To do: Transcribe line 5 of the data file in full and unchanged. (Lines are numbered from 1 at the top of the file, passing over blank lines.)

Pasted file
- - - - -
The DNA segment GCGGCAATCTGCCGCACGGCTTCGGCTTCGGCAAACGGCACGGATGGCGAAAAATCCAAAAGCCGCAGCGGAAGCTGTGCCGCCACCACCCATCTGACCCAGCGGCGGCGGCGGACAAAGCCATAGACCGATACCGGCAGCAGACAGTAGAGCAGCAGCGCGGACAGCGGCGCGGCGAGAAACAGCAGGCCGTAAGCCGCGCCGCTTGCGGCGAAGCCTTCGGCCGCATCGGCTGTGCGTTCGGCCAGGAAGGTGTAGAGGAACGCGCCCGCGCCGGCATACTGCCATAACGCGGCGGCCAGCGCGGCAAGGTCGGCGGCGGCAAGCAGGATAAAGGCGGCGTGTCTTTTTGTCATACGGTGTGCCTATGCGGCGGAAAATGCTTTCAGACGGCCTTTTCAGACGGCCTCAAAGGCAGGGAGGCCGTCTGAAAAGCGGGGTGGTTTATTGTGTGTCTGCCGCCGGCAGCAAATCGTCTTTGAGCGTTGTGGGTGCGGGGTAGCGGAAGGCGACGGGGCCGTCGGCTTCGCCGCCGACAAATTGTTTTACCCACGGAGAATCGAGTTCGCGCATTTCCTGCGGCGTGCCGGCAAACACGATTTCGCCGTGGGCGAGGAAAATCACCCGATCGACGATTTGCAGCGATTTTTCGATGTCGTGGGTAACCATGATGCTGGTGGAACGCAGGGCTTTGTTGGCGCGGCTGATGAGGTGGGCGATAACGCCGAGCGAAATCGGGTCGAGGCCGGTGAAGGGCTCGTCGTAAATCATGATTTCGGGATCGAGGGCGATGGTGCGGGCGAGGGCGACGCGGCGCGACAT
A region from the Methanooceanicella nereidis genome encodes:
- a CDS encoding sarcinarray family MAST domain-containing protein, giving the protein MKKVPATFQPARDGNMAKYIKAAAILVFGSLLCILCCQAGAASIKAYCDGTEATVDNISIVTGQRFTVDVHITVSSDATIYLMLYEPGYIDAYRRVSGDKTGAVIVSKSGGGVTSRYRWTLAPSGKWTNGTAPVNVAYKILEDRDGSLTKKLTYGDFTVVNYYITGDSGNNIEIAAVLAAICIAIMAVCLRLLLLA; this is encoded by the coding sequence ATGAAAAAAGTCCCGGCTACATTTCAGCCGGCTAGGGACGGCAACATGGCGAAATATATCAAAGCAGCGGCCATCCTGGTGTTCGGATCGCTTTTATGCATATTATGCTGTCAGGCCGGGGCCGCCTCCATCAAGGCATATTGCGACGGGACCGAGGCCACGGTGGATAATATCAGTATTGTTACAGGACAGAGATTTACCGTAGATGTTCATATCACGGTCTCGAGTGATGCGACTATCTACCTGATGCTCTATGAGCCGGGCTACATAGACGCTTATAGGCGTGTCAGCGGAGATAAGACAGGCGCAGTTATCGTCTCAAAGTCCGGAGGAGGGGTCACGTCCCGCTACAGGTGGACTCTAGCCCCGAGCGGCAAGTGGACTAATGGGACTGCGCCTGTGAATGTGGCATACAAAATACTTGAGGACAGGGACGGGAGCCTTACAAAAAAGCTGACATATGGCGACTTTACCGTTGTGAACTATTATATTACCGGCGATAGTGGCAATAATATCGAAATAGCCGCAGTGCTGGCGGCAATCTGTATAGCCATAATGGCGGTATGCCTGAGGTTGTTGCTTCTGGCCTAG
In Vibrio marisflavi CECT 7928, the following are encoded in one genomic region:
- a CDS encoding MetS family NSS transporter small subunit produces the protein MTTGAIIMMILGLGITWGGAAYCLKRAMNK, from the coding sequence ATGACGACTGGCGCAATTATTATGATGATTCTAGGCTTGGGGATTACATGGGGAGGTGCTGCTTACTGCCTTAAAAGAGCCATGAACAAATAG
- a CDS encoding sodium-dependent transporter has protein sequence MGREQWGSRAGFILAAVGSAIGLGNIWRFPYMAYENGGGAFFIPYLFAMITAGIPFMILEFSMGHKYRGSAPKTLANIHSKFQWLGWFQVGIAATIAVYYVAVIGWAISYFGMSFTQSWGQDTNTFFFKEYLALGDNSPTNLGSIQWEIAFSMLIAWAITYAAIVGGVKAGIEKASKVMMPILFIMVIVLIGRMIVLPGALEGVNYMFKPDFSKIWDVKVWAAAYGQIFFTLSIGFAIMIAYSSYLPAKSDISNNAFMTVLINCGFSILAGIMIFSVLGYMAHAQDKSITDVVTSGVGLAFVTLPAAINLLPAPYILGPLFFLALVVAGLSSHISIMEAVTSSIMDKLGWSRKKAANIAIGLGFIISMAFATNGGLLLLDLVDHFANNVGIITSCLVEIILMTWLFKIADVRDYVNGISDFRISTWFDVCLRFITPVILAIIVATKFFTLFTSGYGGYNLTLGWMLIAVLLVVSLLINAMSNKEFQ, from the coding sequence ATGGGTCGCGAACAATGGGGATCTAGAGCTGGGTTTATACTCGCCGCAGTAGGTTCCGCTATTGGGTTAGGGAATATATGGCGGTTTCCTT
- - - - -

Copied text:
- a CDS encoding MetS family NSS transporter small subunit produces the protein MTTGAIIMMILGLGITWGGAAYCLKRAMNK, from the coding sequence ATGACGACTGGCGCAATTATTATGATGATTCTAGGCTTGGGGATTACATGGGGAGGTGCTGCTTACTGCCTTAAAAGAGCCATGAACAAATAG